Ciao Manhattan

Ciao Manhattan

4.6 3
Director: John Palmer, David Weisman

Cast: John Palmer, David Weisman, Baby Jane Holzer, Paul America

     
 
John Palmer and David Weisman direct Edie Sedgwick in Ciao! Manhattan, which comes to DVD with a widescreen anamorphic transfer that preserves the original theatrical aspect ratio of 1.85:1. Supplemental materials include a commentary track recorded by the directors as well as star Wesley Hayes, deleted scenes, a still photo gallery, and interviews with four of

Overview

John Palmer and David Weisman direct Edie Sedgwick in Ciao! Manhattan, which comes to DVD with a widescreen anamorphic transfer that preserves the original theatrical aspect ratio of 1.85:1. Supplemental materials include a commentary track recorded by the directors as well as star Wesley Hayes, deleted scenes, a still photo gallery, and interviews with four of the people involved with the production. This is a great disc for fans of films made outside the Hollywood mainstream.

Editorial Reviews

Barnes & Noble
Ciao! Manhattan has to be seen, probably more than once, to be fully comprehended. But if you don't have the time for repeat viewings, this dazzling 30th Anniversary Edition DVD, packed with revealing audio commentaries and interviews, helps place a very far-out movie within reach. Fallen star Edie Sedgwick, who died at age 28, three months after its completion, "plays herself in the role of Susan," a West Coast heiress who returns home after two years as the toast of New York's underground and three years of hospitalization. Model, actress, and poster girl for Andy Warhol's Factory scene, Sedgwick was the living proof of Warhol's "15 minutes of fame" maxim. But Ciao! Manhattan begins where Sedgwick's 15 minutes ended. The drug-addled Susan is picked up while hitchhiking by Butch (Wesley Hayes), a freewheeling goofball whose greatest ambition is to build a flying saucer. Butch returns Susan to her Malibu mansion and is hired by her socialite mother to keep the girl company between electrotherapy sessions. From that point on, any similarity to an actual movie plot is purely coincidental. As Susan regales Butch with a surreal tale based on her New York glory days, the movie cuts between those black-and-white interludes -- filmed in 1965 with Factory scenesters Viva, Paul America, and Brigid Berlin -- and her semiconscious, semi-naked present in 1971. Sedgwick's wasted, junkie-thin body is reason enough to believe she isn't acting but living her part, a fact that makes the movie as repellent as it is compelling. Paul Leo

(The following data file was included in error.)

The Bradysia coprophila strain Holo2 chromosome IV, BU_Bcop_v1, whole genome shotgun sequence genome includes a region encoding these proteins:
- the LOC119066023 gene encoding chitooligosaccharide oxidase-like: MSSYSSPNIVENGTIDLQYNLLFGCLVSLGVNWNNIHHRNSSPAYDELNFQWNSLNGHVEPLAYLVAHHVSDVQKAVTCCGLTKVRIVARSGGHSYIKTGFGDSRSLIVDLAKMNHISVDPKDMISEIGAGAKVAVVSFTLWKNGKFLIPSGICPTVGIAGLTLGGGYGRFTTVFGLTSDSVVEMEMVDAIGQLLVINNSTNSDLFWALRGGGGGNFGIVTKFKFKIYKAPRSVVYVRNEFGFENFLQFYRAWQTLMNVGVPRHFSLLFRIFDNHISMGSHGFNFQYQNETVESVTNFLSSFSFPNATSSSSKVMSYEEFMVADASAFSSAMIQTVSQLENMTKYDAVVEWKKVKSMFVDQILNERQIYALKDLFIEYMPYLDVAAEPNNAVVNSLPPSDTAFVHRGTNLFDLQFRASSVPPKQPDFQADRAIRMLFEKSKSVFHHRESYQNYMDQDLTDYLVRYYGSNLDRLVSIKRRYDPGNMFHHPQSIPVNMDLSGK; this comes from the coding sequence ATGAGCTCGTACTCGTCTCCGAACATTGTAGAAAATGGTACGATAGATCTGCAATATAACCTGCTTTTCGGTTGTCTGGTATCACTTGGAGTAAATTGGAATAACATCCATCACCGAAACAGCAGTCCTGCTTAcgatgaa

Product Details

Release Date:
11/12/2002
UPC:
0082354000226
Original Release:
1972
Rating:
R
Source:
Plexifilm
Presentation:
[B&W, Wide Screen]
Sound:
[Dolby Digital Mono]
Time:
1:31:00

Special Features

"The Lost Ciao! Manhattan Reels" never before seen footage of Edie; Feature commentary by co-directors John Palmer & David Weisman and actor Wesley Hayes; Video interviews with George Plimpton, costume designer Betsey Johnson, David Weisman and Wesley Hayes; Anamorphic transfer, enhanced for widescreen tvs; Still gallery with rare Edie photos and production stills; Original theatrical trailer

Cast & Crew

Scene Index

Side #1 --
1. Poor Little Rich Girl [7:08]
2. Build Me a Flyin' Saucer [2:49]
3. Warhol Superstar [4:45]
4. Up in Xanadu [5:34]
5. True Love [6:05]
6. In the League [5:23]
7. Sauna and a Poke [5:34]
8. Phoning the Past [4:43]
9. "P.B.D." [4:10]
10. The Silver Sixties [2:23]
11. Gotham Pool Party [8:59]
12. Chez Mummy [2:56]
13. Song of the Saucer People [7:44]
14. Rude Awakening [1:19]
15. Too Far Gone [:38]
16. Pocano Diner [7:01]
17. Our Problem Is America [5:25]
18. A Lost Art [3:13]

Videos

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Ciao Manhattan 4.7 out of 5 based on 0 ratings. 3 reviews.
Anonymous More than 1 year ago
Warwick More than 1 year ago
This movie/documentary was interesting. Not well acted or filmed and everybody has an annoying voice, but all in all it captured the experience of the corrupted 60's. All the characters in the movie are basically "acting" as themselves through a script, although some of them use a different screen name (which makes it confusing), like Edie goes under the name Susan but the movie still covers her life as Edie Sedgwick. I liked watching the black and white lost films of Andy Warhol's factory, and when Edie/Susan would tell personal stories about her f-ed up family or her uncontrolable drug addiction - but there are many parts that don't make sense and you question why its even included. You have to have patience with this movie. A lot doesn't make sense or fall in chronological order but its still interesting to watch if you can believe it. Edie's breasts are exposed for the majority of her time on screen if that helps any of my persuasion to watch this film. Truth be told, if you're an Edie Sedgwick fan, get this movie to watch. In that respect the special features are better than the actual movie, they mainly talk just about Edie, and share rare pictures and videos of her. Give it a shot if you have the time.
Anonymous More than 1 year ago